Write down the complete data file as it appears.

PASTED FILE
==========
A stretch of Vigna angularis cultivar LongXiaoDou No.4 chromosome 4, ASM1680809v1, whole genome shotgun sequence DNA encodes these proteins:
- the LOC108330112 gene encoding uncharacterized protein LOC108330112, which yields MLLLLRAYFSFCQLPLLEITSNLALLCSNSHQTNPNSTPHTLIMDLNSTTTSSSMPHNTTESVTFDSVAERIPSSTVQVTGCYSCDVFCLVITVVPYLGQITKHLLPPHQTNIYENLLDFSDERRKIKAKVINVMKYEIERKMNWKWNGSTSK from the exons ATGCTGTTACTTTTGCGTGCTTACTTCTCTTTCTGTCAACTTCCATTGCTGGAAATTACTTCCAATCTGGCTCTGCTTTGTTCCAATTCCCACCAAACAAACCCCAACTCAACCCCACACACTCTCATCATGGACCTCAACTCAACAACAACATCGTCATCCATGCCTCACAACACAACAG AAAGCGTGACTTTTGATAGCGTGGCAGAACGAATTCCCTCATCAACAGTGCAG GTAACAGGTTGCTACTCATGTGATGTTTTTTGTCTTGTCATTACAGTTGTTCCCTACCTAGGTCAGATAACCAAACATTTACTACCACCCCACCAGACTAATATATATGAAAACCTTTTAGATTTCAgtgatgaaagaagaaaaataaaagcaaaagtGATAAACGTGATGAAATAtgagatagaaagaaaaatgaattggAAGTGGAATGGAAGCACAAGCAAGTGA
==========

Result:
A stretch of Vigna angularis cultivar LongXiaoDou No.4 chromosome 4, ASM1680809v1, whole genome shotgun sequence DNA encodes these proteins:
- the LOC108330112 gene encoding uncharacterized protein LOC108330112, which yields MLLLLRAYFSFCQLPLLEITSNLALLCSNSHQTNPNSTPHTLIMDLNSTTTSSSMPHNTTESVTFDSVAERIPSSTVQVTGCYSCDVFCLVITVVPYLGQITKHLLPPHQTNIYENLLDFSDERRKIKAKVINVMKYEIERKMNWKWNGSTSK from the exons ATGCTGTTACTTTTGCGTGCTTACTTCTCTTTCTGTCAACTTCCATTGCTGGAAATTACTTCCAATCTGGCTCTGCTTTGTTCCAATTCCCACCAAACAAACCCCAACTCAACCCCACACACTCTCATCATGGACCTCAACTCAACAACAACATCGTCATCCATGCCTCACAACACAACAG AAAGCGTGACTTTTGATAGCGTGGCAGAACGAATTCCCTCATCAACAGTGCAG GTAACAGGTTGCTACTCATGTGATGTTTTTTGTCTTGTCATTACAGTTGTTCCCTACCTAGGTCAGATAACCAAACATTTACTACCACCCCACCAGACTAATATATATGAAAACCTTTTAGATTTCAgtgatgaaagaagaaaaataaaagcaaaagtGATAAACGTGATGAAATAtgagatagaaagaaaaatgaattggAAGTGGAATGGAAGCACAAGCAAGTGA